Why blaming China won't address opioid epidemic in America?

Xinhua
A significant part of this issue can be attributed to domestic factors, including overprescribing legal pain medications and insufficient and fragmented anti-drug strategies.
Xinhua
Why blaming China won't address opioid epidemic in America?
CFP

People gather on a street overtaken by drug users in Kensington on July 19, 2021, in Philadelphia, Pennsylvania.

The United States has chosen to place the blame squarely on China for its opioid epidemic and released a presidential memorandum singling out China as one of the major drug transit or illicit drug-producing countries.

The die-hard epidemic, primarily fueled by the abuse of opioids, notably fentanyl, has surpassed both gun violence and car accidents as the leading cause of accidental deaths in the United States.

While the crisis remains complex, a significant part of this prolonged issue can be attributed to domestic factors, including overprescribing legal pain medications and insufficient and fragmented anti-drug strategies tainted by questionable connections between pharmaceutical companies and politicians.

The opioid epidemic continues to devastate communities across the United States. Rather than tackle the roots of the problem, the United States has instead resorted to blaming China.

Cheap, abundant street drugs

Fentanyl and its derivatives sufentanil, alfentanil and remifentanil, are all synthetic phenypiperidine drugs, which are synthetic opioid receptor agonists.

A painkiller for countless patients, fentanyl has many side effects. The drug has gradually become a menace to social security across the United States, a society long plagued by opioid addiction and abuse.

Statistics by the Council on Foreign Relations in April indicated that opioids, primarily fentanyl, are the leading cause of US overdose deaths, which have roughly quadrupled over the last 10 years for which data is fully available. In 2021, the death toll surged to 80,411, more than 10 times the number of US military service members killed in the post-9/11 wars in Afghanistan and Iraq.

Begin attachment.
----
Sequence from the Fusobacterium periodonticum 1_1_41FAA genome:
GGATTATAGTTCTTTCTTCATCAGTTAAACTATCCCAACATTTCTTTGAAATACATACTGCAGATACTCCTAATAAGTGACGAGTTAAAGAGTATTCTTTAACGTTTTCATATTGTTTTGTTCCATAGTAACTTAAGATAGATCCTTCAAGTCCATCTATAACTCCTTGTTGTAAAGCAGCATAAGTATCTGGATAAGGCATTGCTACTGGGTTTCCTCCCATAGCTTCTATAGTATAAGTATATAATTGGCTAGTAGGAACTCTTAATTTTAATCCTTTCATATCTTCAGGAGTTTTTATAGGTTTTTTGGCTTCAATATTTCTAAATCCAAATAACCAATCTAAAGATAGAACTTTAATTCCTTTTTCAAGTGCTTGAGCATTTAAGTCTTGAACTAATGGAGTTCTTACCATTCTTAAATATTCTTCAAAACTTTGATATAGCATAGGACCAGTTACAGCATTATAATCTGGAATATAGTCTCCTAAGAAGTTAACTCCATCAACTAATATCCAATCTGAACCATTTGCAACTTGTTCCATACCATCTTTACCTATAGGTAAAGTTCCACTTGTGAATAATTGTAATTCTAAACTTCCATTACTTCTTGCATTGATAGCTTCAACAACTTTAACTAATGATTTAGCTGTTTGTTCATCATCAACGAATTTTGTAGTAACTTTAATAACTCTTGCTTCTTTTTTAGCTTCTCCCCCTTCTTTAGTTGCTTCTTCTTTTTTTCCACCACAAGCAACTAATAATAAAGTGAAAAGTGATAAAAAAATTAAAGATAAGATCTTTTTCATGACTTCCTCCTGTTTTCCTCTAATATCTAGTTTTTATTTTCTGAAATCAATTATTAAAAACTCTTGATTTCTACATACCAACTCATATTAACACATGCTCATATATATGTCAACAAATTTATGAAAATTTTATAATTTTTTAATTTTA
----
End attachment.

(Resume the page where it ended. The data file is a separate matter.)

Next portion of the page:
There have been three waves of opioid abuse in US society, with fentanyl being the "main character" of the third wave.

The first wave began around 1991 when some pharmaceutical companies invested heavily to fund experts and organizations to promote the harmlessness of opioids, lobbying physicians to prescribe them indiscriminately and pharmacies to sell them aggressively.

On the one hand, this practice led to a "painkilling culture" in American society, in which people were accustomed to using painkillers as a symptomatic but not a curative way of coping with illnesses. On the other hand, it led to a sharp increase in the prescription of opioids, and the number of deaths caused by opioids rose sharply. The most typical example is OxyContin, a drug developed by US pharmaceutical company Purdue Pharma. From 1999 to 2017, 200,000 Americans died from overdoses related to OxyContin and other prescription opioids. Ultimately, Purdue Pharma was sued.

The second wave started around 2010. As opioid pills became more difficult to obtain consistently by prescription and on the street, drug users, especially young and new users, transitioned to heroin.

Its potency, accessibility and affordability fueled the grip of this insidious drug. From 2002 to 2013, heroin-related overdose deaths surged by 286 percent. A 2013 study showed about 80 percent of heroin users reported their previous addiction to prescription opioids. After fentanyl entered the market, its ubiquity meant many unsuspecting users risk being killed by the drug.

The third wave is mainly driven by synthetic opioids, primarily illicitly manufactured fentanyl. Fentanyl, up to 50 times stronger than heroin and 100 times stronger than morphine, became the new cash cow of the illicit drug industry.

Drug dealers mix cheaper fentanyl with heroin or counterfeit pills to boost profit and cut transportation risks, which means many patients developed fentanyl use disorder without the slightest knowledge. The consequence? An alarming surge of fentanyl-related overdose deaths.